I would stop with the cuddling this can give the wrong signals and encourage this behaviour and personally i wouldnt allow a bird on my shoulder near my face that is biting so viciously its a accident waiting to happen.
There is a article about cuddling and petting birds and the signals it can send them unfortunately i cant find it but will tag someone in and they will hopefully know the article i mean and where to find it for you.
@tka

Also i know you dont want to hear this but when you react to the biting ( and yes i know it hurts) it reinforces the biting behaviour.

@Monica @webchirp will hopefully be able to offer more advice.
 

tka

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These are the articles @Wardy mentioned




Based on what you're saying,I really would be inclined to seek out support from a parrot behaviourist. Flying over to bite someone without an obvious antecedent is a difficult behaviour to tackle. I think it might help to consult with a specialist; many offer video meetings so that they can see your set-up and how you interact with the bird. I've consulted Pam Clark before and found her extremely helpful.
 

Momof3litt

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What do you do after he bites? Do you put him down? Send him to his cage? Is it possible that he is using the biting as a tool to get something he wants?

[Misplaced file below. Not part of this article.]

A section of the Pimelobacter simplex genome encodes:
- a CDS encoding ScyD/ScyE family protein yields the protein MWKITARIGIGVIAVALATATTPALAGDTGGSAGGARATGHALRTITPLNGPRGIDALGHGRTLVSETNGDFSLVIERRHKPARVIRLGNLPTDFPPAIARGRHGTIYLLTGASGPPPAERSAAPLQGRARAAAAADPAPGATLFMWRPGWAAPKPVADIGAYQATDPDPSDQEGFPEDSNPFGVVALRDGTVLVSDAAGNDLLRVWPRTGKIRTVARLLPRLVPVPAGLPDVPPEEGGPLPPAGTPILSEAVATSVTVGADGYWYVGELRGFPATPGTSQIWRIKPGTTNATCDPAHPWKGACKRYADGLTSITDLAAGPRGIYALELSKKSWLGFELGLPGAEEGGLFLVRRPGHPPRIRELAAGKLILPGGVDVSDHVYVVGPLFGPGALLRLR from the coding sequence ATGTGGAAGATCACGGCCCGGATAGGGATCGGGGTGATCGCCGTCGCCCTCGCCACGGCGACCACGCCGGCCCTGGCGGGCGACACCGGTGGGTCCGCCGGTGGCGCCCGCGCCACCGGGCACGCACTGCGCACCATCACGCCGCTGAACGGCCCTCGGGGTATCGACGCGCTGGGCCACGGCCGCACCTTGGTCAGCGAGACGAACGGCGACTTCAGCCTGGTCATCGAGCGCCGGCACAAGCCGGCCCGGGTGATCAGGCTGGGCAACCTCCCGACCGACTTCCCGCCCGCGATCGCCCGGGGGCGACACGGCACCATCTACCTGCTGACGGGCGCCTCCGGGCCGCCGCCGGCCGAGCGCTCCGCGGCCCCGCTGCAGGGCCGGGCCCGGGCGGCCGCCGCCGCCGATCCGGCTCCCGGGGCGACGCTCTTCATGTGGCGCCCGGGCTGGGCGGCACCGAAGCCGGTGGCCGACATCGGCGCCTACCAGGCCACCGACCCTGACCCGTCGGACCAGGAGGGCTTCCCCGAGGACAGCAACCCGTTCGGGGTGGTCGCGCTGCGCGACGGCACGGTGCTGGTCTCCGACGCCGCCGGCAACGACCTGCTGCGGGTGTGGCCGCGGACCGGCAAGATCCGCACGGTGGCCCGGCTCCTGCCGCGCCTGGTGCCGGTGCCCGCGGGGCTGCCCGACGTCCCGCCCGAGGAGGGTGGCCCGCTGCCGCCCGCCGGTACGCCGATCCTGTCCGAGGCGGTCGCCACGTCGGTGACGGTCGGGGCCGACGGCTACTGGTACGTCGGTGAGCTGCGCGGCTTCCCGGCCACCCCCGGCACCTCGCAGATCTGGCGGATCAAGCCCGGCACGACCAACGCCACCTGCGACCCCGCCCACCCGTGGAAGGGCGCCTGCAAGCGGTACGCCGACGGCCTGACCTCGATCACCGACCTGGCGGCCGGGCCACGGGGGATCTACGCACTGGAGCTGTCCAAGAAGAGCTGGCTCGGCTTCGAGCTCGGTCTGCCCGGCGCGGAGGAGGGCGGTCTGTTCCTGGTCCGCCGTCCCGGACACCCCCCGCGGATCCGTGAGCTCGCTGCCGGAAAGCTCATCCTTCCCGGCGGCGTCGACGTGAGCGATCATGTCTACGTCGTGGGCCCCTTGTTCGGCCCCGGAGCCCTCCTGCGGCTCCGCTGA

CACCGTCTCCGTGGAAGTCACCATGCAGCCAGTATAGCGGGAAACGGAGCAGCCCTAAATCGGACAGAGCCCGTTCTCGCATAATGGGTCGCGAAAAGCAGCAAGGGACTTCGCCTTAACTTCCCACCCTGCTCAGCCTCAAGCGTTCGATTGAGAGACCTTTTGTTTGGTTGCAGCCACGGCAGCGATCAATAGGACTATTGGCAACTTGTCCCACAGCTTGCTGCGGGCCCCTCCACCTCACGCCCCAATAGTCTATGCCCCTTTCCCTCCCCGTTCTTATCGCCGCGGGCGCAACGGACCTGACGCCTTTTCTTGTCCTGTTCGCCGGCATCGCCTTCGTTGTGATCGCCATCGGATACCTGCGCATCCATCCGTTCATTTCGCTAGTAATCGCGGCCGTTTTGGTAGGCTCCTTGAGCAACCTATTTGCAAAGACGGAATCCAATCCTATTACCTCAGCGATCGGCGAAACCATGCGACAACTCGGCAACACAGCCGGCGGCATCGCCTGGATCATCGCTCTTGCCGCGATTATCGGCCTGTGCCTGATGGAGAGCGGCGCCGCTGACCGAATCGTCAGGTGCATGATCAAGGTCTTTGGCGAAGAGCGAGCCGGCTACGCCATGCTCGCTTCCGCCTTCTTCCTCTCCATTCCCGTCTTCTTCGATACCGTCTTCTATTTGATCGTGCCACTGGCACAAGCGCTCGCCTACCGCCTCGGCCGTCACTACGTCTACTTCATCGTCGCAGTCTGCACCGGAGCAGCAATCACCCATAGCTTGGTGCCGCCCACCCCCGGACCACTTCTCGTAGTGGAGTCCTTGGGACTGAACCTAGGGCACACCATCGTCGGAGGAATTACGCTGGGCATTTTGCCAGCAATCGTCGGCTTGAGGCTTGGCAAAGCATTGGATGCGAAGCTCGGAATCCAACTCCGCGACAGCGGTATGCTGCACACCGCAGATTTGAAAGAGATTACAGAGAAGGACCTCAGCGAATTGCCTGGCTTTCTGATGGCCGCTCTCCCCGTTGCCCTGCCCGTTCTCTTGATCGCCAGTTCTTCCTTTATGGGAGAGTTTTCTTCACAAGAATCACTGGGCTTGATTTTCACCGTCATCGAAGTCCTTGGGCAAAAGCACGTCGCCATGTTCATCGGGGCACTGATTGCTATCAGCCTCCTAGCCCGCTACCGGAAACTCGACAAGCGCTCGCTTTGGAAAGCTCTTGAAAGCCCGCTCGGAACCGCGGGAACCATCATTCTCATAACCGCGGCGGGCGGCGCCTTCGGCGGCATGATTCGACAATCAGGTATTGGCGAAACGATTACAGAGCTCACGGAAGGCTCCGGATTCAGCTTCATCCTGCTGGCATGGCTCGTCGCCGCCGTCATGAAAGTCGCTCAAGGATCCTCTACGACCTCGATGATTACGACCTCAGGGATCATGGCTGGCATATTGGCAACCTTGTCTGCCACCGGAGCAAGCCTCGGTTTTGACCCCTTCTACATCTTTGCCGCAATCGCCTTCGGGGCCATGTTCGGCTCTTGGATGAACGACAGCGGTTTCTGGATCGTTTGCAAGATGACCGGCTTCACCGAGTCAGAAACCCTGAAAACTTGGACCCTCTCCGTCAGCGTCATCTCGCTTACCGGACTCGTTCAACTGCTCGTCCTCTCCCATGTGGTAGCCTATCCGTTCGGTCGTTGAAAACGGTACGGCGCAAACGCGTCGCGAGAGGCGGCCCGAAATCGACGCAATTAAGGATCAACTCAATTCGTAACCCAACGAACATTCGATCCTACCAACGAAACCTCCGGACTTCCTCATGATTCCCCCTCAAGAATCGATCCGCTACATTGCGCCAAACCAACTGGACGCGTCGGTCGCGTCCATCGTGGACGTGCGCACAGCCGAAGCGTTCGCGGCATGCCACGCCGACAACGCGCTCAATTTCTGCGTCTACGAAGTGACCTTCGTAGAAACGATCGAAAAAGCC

I have a conure who is nippy as a means of communication - he'll be on my hand and then bite me "out of nowhere" because he wants to be put down to poop or wants to go to his cage to eat. It's hard not to reinforce since bite = put me down is sometimes exactly what he wants, thereby rewarding him for the behavior. We are addressing it by teaching him as many other, acceptable means of communication as possible. It is working, but I have to be very tuned it to both his and my behavior.

I know you don't want to hear it, but if he finds your "ouch!" to be entertaining, then he has a good reason to come back and bite you again. He's like toddler - he can make a fun thing happen, of course he wants to do it over and over again! If that is the case, you will have to change your response so it does not reinforce him. I'm not saying you can't express your pain, but you may need to find a different way to do it.
 

WikiWaz

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What do you do after he bites? Do you put him down? Send him to his cage? Is it possible that he is using the biting as a tool to get something he wants?

I have a conure who is nippy as a means of communication - he'll be on my hand and then bite me "out of nowhere" because he wants to be put down to poop or wants to go to his cage to eat. It's hard not to reinforce since bite = put me down is sometimes exactly what he wants, thereby rewarding him for the behavior. We are addressing it by teaching him as many other, acceptable means of communication as possible. It is working, but I have to be very tuned it to both his and my behavior.

I know you don't want to hear it, but if he finds your "ouch!" to be entertaining, then he has a good reason to come back and bite you again. He's like toddler - he can make a fun thing happen, of course he wants to do it over and over again! If that is the case, you will have to change your response so it does not reinforce him. I'm not saying you can't express your pain, but you may need to find a different way to do it.